Again, I don’t know if this is healthy, but it’s effective.
Have a conversation with yourself. I don’t know the real answers. You do.
Are you throwing away your life? Are you going to wake up one day and say ‘What the hell did I do?’ Will you go to the grave with regrets?
Use the answers to those questions as fuel. One day, you can get fed up enough to bridge the gap.
Angle #2 — Just Decide
On the flip side, you don’t have to get angry at all. You can just change.
I saw an excellent tweet the other day, it said:
The cool thing about life is you can wake up any day and start changing anything you’d like. — Mike Medici
You can erase years of limiting beliefs and thought patterns in a single moment if you decided to. Is this likely? No. But I want you to understand this fundamental concept.
Your past doesn’t dictate your future at all. You can just decide to become someone else. Your personality is malleable.
That’s our big problem. We build this identity, this sense of who we are, and we cling to it no matter what because our identity at least helps us make sense of the world even if it’s ultimately harmful.
But you can just…let it go.
We have these pattern recognizing brains so we have this deep need to always make everything fit. Deep down, you want everything to fit into your ‘I’m mediocre’ pattern.
Every time you try to pivot your memory pulls up everything from your ‘I’m mediocre’ filing system.
How do you break the cycle? Just proclaim that you’re breaking it.
This won’t work most of the time, but you only need it to work enough times to build a path to habits, discipline, and automatic motivation.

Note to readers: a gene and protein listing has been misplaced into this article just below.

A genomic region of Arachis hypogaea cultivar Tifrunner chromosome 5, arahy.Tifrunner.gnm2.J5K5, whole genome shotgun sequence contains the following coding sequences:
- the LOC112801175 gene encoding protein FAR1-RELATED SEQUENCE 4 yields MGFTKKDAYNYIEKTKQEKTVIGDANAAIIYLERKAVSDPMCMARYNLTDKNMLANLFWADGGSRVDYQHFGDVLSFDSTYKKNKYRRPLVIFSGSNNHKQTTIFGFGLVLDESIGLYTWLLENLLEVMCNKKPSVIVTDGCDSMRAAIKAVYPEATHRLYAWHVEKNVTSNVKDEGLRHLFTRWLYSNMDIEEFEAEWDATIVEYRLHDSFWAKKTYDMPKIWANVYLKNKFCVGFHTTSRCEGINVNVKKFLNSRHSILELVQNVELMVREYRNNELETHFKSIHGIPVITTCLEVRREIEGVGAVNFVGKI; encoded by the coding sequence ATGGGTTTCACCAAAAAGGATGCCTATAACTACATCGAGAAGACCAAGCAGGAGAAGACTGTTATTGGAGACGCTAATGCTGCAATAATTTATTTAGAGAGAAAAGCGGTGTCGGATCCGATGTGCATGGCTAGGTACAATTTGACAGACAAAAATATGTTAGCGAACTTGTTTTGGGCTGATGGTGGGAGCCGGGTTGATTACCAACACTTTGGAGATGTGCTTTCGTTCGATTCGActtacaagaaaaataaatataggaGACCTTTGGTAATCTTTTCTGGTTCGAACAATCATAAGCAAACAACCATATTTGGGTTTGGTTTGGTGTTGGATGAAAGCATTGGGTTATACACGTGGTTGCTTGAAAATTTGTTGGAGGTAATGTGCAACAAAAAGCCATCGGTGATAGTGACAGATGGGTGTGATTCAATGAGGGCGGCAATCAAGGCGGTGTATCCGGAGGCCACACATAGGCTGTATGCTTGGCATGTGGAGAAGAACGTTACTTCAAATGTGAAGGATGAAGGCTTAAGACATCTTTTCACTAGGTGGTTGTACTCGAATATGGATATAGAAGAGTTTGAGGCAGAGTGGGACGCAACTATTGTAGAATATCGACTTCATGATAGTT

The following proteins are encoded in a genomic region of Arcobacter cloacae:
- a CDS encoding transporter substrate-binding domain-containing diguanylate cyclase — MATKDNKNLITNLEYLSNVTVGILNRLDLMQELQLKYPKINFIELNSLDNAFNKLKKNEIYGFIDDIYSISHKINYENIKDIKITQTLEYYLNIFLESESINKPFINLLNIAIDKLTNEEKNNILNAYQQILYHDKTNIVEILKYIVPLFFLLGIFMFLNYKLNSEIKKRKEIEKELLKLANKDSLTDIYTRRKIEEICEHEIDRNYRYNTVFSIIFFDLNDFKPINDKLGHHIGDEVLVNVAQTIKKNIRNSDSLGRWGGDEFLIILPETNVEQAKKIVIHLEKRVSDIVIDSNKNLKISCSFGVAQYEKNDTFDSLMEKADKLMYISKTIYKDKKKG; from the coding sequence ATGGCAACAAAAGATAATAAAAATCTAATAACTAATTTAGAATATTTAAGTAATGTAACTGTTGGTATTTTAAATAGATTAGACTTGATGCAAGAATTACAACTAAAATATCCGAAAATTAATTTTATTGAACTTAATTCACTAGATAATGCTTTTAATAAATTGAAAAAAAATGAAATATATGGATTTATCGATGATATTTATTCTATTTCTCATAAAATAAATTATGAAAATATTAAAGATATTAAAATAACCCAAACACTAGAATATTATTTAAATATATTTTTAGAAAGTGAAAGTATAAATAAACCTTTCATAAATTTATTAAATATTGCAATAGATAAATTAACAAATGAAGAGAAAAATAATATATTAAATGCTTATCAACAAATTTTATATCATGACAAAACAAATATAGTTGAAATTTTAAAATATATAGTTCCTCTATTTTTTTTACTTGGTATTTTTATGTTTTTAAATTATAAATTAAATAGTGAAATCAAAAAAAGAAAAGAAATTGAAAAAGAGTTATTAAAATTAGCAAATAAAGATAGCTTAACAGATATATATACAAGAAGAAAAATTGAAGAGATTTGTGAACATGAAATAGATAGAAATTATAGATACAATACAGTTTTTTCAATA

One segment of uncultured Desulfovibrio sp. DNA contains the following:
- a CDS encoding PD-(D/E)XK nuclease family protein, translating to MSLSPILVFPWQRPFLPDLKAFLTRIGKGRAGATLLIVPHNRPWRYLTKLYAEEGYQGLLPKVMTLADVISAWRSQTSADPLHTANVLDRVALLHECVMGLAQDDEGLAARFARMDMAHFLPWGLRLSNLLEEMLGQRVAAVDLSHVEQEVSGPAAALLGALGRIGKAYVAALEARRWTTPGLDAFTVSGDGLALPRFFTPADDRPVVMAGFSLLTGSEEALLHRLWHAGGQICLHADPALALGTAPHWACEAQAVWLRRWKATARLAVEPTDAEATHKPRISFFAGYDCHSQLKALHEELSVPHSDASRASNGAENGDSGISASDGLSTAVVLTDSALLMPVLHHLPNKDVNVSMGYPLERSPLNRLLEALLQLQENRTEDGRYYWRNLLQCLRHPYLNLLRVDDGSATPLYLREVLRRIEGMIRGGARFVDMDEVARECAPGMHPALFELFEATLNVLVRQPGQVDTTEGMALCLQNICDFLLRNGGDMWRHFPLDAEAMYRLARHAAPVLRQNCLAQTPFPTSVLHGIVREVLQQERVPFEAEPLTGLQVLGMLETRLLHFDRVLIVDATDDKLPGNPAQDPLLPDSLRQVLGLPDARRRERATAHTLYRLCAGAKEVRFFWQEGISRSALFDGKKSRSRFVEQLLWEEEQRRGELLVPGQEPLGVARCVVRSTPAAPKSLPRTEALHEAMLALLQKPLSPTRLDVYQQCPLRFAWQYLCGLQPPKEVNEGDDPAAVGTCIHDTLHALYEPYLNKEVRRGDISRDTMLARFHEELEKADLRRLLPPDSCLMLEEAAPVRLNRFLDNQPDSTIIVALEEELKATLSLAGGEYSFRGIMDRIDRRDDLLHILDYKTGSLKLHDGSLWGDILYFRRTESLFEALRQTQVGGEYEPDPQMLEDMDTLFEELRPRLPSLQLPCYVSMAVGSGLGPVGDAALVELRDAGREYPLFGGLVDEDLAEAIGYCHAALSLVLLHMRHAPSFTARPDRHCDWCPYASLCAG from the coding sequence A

5 years ago I made that pivot after trying and failing dozens of times. Haven’t looked back since. This is possible for you, too.
Angle # 3 — Understand the Power of Reaching Traction
Erase the remaining 80 percent of a long-term goal from your mind and focus on the first 20 percent.
If you achieve the first 20 percent of the goal, you’re 80 percent of the way there already.
I’ve hammered this point home so many times because people have a hard time understanding it.
It took me five years to go from broke to making a full-time living doing what I love, but most of the obstacles happened in the first 6–12 months — all the ruthless levels of tedium you have to fight through as a beginner.
After that, you’re not coasting per se, but you’re working at a consistent pace learning the nuances of your skill. Then? Success becomes a literal matter of time.
So remember this when you’re trying to bridge that gap.
When you’re trying to set up that blog, remember that it won’t always be that frustrating and tedious forever.
When you’re going to the gym, remember that you won’t be so damn sore after every workout.
When you’re attempting any new path of any kind, remember that buckling down through the initial period will account for most of the journey.
Again, I know that me telling you this isn’t enough.
Even after reading this entire post, you’re still going to have a hard time bridging the gap between thought and action.
What I can promise you, though, is that it will get easier over time. Momentum is real.
You need just enough of it to create that snowball effect and all of a sudden you’ll look up, years later, wondering how the hell you did everything you did.
But you’ll have done it.
I hope to see you on the other side.